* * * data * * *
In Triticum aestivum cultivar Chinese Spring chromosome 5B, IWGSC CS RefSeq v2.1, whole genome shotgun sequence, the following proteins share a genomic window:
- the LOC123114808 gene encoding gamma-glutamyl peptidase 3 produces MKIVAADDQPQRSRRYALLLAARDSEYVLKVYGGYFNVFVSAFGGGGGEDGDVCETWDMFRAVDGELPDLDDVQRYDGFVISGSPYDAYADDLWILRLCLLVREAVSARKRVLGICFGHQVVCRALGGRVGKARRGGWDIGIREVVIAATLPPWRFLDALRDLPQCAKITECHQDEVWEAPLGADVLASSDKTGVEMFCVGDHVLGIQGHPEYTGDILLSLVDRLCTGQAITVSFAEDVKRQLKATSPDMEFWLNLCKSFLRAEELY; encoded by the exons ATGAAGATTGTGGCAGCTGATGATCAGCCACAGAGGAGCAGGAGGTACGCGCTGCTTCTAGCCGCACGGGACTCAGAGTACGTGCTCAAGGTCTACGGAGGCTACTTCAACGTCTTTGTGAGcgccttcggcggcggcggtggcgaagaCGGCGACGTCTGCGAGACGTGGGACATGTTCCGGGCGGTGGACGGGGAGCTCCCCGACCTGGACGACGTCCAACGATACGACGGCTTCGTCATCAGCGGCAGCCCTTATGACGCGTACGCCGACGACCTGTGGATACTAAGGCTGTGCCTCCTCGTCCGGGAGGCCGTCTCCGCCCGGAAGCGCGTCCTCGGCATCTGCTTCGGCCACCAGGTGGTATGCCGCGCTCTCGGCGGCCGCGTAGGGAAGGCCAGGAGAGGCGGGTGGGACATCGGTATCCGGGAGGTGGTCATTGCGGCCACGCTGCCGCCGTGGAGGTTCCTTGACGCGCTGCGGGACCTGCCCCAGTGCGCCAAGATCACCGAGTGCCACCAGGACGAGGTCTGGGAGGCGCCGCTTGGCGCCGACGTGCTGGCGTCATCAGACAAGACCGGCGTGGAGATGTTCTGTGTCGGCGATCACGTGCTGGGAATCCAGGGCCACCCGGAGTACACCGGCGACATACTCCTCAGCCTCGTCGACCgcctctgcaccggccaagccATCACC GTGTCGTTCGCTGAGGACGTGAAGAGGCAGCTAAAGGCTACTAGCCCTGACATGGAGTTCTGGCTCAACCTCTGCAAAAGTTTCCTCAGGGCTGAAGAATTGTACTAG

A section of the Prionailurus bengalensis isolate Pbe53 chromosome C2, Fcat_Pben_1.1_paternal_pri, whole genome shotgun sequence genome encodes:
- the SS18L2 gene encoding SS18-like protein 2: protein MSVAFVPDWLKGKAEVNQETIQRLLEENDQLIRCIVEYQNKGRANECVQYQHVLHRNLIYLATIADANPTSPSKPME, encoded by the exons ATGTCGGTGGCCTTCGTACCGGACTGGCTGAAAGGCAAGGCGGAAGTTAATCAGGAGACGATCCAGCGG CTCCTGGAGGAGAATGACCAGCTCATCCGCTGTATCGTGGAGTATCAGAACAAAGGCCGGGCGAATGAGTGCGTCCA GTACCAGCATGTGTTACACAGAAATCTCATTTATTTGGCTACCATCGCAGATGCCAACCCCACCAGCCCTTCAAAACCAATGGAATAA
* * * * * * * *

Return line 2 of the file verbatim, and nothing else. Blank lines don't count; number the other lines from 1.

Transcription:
- the LOC123114808 gene encoding gamma-glutamyl peptidase 3 produces MKIVAADDQPQRSRRYALLLAARDSEYVLKVYGGYFNVFVSAFGGGGGEDGDVCETWDMFRAVDGELPDLDDVQRYDGFVISGSPYDAYADDLWILRLCLLVREAVSARKRVLGICFGHQVVCRALGGRVGKARRGGWDIGIREVVIAATLPPWRFLDALRDLPQCAKITECHQDEVWEAPLGADVLASSDKTGVEMFCVGDHVLGIQGHPEYTGDILLSLVDRLCTGQAITVSFAEDVKRQLKATSPDMEFWLNLCKSFLRAEELY; encoded by the exons ATGAAGATTGTGGCAGCTGATGATCAGCCACAGAGGAGCAGGAGGTACGCGCTGCTTCTAGCCGCACGGGACTCAGAGTACGTGCTCAAGGTCTACGGAGGCTACTTCAACGTCTTTGTGAGcgccttcggcggcggcggtggcgaagaCGGCGACGTCTGCGAGACGTGGGACATGTTCCGGGCGGTGGACGGGGAGCTCCCCGACCTGGACGACGTCCAACGATACGACGGCTTCGTCATCAGCGGCAGCCCTTATGACGCGTACGCCGACGACCTGTGGATACTAAGGCTGTGCCTCCTCGTCCGGGAGGCCGTCTCCGCCCGGAAGCGCGTCCTCGGCATCTGCTTCGGCCACCAGGTGGTATGCCGCGCTCTCGGCGGCCGCGTAGGGAAGGCCAGGAGAGGCGGGTGGGACATCGGTATCCGGGAGGTGGTCATTGCGGCCACGCTGCCGCCGTGGAGGTTCCTTGACGCGCTGCGGGACCTGCCCCAGTGCGCCAAGATCACCGAGTGCCACCAGGACGAGGTCTGGGAGGCGCCGCTTGGCGCCGACGTGCTGGCGTCATCAGACAAGACCGGCGTGGAGATGTTCTGTGTCGGCGATCACGTGCTGGGAATCCAGGGCCACCCGGAGTACACCGGCGACATACTCCTCAGCCTCGTCGACCgcctctgcaccggccaagccATCACC GTGTCGTTCGCTGAGGACGTGAAGAGGCAGCTAAAGGCTACTAGCCCTGACATGGAGTTCTGGCTCAACCTCTGCAAAAGTTTCCTCAGGGCTGAAGAATTGTACTAG